I’ve recently taken up the KonMari tidying method. This is my third attempt at following Marie Kondo’s system, and this time I’m finally getting it!
Here’s something I’ve learned: If you’re having a hard time sorting out what sparks joy and what needs to go, it’s probably because you’re having a hard time letting go of stuff in other areas of your life.
Kondo insists that tidying your house leads to changing your life, which sounds great. But if you’ve tried that and it hasn’t worked, I suggest doing it in reverse: change your life, then tidy up.
In my previous tidying attempts, it was incredibly hard for me to let go of things, even though I didn’t want or need them. I’ve realized this is because I wasn’t listening to myself about what I was doing with my life. My inner voice was saying “Something is not right,” (about the state of my life at the time) but I kept squashing it down and ignoring it. So of course I couldn’t get rid of clothes I didn’t want—I couldn’t get rid of a life I didn’t want!
Now that I’m doing what I want to do with my life (well, mostly), it’s sooo much easier to let go of all those clothes. Those non-joy-sparking clothes aren’t for me; they’re for my past self, or someone my past self thought I might become. Now that I’ve acknowledged who I am, I can finally close the door on all those other possible versions of me.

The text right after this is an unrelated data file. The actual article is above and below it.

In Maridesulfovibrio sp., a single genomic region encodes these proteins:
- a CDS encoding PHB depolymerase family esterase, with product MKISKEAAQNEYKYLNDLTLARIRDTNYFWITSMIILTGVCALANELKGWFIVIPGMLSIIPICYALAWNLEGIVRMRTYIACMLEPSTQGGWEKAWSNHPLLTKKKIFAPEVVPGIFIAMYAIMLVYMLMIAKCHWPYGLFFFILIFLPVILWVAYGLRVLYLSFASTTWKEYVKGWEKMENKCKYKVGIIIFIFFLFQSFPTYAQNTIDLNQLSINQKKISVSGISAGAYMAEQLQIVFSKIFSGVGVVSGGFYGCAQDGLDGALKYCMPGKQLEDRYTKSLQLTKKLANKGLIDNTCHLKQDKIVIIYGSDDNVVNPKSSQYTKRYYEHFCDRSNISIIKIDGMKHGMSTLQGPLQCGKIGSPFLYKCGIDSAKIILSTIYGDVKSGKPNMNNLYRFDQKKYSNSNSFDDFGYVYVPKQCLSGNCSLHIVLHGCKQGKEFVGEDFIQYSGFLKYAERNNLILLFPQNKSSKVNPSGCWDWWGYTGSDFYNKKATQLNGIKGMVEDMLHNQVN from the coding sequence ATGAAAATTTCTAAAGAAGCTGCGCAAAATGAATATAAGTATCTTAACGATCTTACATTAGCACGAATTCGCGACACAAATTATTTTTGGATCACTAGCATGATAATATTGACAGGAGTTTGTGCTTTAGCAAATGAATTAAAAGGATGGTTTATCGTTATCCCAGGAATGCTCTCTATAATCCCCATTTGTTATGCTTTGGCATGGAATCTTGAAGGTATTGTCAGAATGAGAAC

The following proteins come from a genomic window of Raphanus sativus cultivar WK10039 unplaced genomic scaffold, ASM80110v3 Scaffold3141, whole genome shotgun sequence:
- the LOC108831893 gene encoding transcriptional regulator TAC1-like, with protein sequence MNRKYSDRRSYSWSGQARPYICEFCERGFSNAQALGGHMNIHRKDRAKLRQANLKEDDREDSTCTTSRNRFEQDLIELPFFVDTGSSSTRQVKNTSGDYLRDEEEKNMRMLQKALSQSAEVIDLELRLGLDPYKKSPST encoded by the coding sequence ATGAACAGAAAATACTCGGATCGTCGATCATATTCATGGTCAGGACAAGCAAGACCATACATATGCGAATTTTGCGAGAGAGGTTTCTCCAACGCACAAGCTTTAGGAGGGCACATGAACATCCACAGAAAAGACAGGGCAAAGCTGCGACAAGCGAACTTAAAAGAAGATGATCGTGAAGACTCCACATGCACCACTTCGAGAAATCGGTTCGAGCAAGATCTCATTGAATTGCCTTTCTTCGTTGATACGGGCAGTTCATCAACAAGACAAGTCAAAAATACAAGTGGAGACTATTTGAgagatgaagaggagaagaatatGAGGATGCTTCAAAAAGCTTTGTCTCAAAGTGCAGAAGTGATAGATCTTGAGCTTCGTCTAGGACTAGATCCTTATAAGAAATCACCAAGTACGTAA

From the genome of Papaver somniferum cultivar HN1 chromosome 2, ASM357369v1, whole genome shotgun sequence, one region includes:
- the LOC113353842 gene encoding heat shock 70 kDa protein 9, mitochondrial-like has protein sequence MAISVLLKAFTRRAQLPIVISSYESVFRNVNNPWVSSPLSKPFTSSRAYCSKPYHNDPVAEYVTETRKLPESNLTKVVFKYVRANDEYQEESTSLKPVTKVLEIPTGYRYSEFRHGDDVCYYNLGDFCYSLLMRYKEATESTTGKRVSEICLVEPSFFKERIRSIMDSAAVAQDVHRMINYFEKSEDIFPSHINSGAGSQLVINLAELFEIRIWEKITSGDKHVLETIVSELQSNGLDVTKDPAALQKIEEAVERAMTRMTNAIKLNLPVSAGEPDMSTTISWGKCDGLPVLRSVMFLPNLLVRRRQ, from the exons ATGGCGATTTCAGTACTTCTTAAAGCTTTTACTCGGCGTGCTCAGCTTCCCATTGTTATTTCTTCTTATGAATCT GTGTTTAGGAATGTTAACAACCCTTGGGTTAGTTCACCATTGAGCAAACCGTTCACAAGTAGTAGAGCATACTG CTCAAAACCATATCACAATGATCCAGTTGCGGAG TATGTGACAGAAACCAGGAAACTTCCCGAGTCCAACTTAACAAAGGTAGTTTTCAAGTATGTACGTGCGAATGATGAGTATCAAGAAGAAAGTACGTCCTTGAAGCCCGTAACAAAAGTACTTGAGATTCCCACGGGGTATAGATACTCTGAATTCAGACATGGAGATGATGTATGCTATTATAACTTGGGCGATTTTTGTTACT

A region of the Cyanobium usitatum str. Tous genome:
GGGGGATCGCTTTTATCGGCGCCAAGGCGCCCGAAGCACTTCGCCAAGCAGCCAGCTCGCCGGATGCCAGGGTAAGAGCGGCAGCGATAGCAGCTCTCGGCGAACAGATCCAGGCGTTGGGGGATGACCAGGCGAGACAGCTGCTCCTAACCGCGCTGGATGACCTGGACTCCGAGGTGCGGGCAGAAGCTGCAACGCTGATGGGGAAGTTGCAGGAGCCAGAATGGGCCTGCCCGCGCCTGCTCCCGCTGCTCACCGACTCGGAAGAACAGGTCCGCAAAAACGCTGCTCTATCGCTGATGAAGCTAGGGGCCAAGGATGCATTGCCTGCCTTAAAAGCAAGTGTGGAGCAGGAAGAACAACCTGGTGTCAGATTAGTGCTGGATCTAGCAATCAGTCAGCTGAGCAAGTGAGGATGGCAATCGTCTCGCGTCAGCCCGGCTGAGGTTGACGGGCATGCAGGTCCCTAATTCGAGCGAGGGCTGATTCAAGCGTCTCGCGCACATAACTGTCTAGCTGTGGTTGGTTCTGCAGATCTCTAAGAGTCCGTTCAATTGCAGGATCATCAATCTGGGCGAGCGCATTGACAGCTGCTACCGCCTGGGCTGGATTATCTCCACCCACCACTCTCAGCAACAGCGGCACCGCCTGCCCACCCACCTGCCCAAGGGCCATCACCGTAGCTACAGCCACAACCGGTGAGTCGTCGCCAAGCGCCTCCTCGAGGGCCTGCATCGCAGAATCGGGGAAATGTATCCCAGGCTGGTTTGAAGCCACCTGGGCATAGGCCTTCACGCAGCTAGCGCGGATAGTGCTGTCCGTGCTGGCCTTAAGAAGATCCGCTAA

Kondo thinks that if you get rid of things that don’t spark joy, and look at what’s left, you’ll probably have an epiphany. You might see that you should go in a direction you’ve never consciously thought of before.
But I’m not one to take orders from my clothes. I wouldn’t just get rid of all my “successful student” clothes and then think “Hmm, since I tossed out all my blazers and pencil skirts, but kept my shorts and sneakers, I guess I should give up on law school and go backpacking instead!” That would feel irrational.
I thought “Why should what remains in my closet dictate what I’m doing my life? I give the orders around here.” (And I decree that I will remain mired in stuff I don’t want, on the off chance that I beat my long-workhours-averse self into submission enough to pursue law school!)
I also thought “I’m not just going to get rid of clothes I might need because they don’t spark joy. Then where would I be? I’d have to go out and buy more clothes that don’t spark joy to replace them.”
Eventually, instead of following through with the KonMari method, I went backpacking and left all my dry-clean-only clothes at home (shoutout to my mom and dad for preserving my childhood bedroom). And this, I think, was the best thing I could have done. Now that I’ve spent six months free of these items, it’s much easier for me to get rid of them. I’m finally able to tidy up.
I highly recommend The Life-Changing Magic of Tidying Up. But if you’ve tried it and can’t seem to make it work, ask yourself “What do I want?” and listen to the answer. Then try changing your life first. Your clothes can wait.